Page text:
Photo: Judy Kepher-Gona and Marina Novelli during their first collaboration on assessing the impact of travel philanthropy at Basecamp Masai Mara in 2011.
According to World Tourism Organization (UNWTO) (2020), it is expected that the crisis could lead to an annual decline of between 60% and 80% when compared with 2019 figures. This places millions of livelihoods at risk and threatens to roll back progress made in advancing the Sustainable Development Goals (SDGs). “Domestic demand is expected to recover faster than international demand according to the UNWTO Panel of Experts survey. The majority expects to see signs of recovery by the final quarter of 2020 but mostly in 2021. Based on previous crises, leisure travel is expected to recover quicker, particularly travel for visiting friends and relatives, than business travel. The estimates regarding the recovery of international travel is more positive in Africa and the Middle East with most experts foreseeing recovery still in 2020.”
For most countries, travel restrictions had already brought tourism to a ‘ground zero’ in less than 4 months, since February 2020. Nations, global tourism agencies, academia, destination markets, tourism businesses are all working together to try and frame this crisis, analyse its impacts and forecast what the ‘new normal’ will be for tourism. What is commonly acknowledged is that tourism will not emerge from the COVID-19 induced crisis in the same way it was before its outbreak.
In Africa, numerous analysis (WTTC, 2020, UNWTO) led to the establishment of a number of action-oriented groups, which strongly believe that creative solutions are needed to address this crisis. Remaining as passive bystanders is not an option and proactive, innovative and achievable macro and micro interventions are critical to tourism recovery in the region.
Born out of a shared commitment to sustainable and responsible tourism development in Africa, Sustainable Travel and Tourism Association – Kenya (led by Judy Kepher-Gona) have joined forces with the University of Brighton’s Responsible Futures Agenda (led by Prof. Marina Novelli) and the University’s Centre for Change, Entrepreneurship and Innovation Management (CENTRIM, led by Dr George Tsekouras) and sustainable tourism expert Adam Jones (University of Brighton) on an initiative called “Responding to COVID19- SME Stabilisation and Acceleration Program in Kenya”. With the aim of assessing the extent of the risk and sustainability of SMEs and support them in managing the COVID19 turbulence, the project ultimate purpose is to find ways to stabilize the situation and contribute to reigniting tourism in a sustainable fashion.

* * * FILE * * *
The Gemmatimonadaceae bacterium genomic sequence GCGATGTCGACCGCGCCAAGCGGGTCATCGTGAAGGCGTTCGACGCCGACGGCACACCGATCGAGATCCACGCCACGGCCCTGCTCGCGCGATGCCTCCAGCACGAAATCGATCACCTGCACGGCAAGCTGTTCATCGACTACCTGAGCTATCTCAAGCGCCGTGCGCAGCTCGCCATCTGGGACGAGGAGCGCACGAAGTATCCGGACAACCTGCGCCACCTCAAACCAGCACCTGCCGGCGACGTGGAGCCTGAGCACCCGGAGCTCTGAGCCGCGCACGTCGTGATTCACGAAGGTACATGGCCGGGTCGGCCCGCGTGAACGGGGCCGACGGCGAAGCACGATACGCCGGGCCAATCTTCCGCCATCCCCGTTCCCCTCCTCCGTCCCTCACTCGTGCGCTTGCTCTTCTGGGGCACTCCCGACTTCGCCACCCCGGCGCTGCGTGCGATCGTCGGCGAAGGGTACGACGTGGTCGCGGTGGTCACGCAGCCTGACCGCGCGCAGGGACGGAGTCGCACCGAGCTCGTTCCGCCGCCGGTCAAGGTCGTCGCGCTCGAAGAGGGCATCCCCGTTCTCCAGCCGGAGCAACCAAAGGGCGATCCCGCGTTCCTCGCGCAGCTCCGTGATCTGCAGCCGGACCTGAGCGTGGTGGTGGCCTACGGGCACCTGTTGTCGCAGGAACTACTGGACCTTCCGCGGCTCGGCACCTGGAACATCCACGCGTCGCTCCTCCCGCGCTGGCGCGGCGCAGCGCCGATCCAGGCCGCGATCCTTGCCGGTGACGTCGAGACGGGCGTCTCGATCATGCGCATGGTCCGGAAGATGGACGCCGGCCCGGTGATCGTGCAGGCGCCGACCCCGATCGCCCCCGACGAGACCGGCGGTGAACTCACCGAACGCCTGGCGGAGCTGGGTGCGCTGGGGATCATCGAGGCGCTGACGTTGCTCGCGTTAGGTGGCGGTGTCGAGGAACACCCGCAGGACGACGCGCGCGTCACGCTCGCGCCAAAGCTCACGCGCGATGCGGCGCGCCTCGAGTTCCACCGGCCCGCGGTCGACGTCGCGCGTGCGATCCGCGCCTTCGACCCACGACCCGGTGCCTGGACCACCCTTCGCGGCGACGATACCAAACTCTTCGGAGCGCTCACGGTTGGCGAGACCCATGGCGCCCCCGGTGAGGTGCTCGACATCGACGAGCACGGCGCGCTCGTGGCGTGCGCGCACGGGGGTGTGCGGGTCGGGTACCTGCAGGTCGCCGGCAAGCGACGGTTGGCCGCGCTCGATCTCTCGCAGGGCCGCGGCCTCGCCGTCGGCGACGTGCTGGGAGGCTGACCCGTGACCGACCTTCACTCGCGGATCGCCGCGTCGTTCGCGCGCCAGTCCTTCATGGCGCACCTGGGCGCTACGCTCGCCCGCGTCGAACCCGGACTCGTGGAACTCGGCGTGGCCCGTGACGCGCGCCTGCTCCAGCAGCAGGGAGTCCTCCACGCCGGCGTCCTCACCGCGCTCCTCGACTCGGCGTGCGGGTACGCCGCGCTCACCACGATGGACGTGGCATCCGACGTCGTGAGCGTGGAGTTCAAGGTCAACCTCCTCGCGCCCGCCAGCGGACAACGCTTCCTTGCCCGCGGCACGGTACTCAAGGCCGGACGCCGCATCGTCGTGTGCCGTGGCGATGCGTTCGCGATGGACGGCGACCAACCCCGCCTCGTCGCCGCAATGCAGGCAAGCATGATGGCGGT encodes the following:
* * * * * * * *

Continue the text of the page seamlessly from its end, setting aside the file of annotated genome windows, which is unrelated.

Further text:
The project includes research to fully assess best practices in addressing the COVID19 induced tourism crisis and webinar training sessions to support SMEs at such an unprecedent difficult time. While the broader initiative remains part of STTA programme of local interventions, primarily targeting tourism SMEs in Kenya, the University of Brighton will be supporting STTA with a targeted financial and staff time in-kind contribution in the delivery of: a. Three Webinar Training Sessions; b. Focused research – designing data collection tools aimed at gathering information on risks facing SMEs and possible innovative ways forward as per identified local needs; and c. Mutually beneficial peer-to-peer mentorship/coaching activities.
Judy Kepher Gona (STTA) said: “At STTA, our mission is to contribute to modelling a sustainable future for Africa’s tourism. Our approach to addressing this very challenging mission has been to create diverse spaces of engagement with different interest and stakeholder groups in tourism. This partnership with University of Brighton is timely, as it strengthens our work with SMEs, a group that is most vulnerable during crisis, but often faceless in tourism economic data and planning. In line with our shared value of “leaving no one behind, this partnership will lay a foundation for resetting the place of SMEs in the tourism value chain.”
Prof. Novelli (UoB) said: “At the University of Brighton, we are delighted to partner with STTA in addressing the challenges posed by the COVID19 pandemic on the tourism sector and particularly on the SMEs of Kenya. This is undoubtedly the consolidation of a long-lasting professional collaboration, which started with research conducted in Masai Mara, Kenya in 2011. Based on our shared commitment towards sustainable tourism in Africa, we believe that this historical moment is giving us the opportunity to reflect, reset and change for the better. For many years, both STTA and UoB have been advocating for a more sustainable sector and this initiative will give us the opportunity to strengthen our actions though an empirically grounded, proactive and responsible set of activities and pilot innovative ways to move in the right direction in Kenya and in other parts of the African continent in the future.”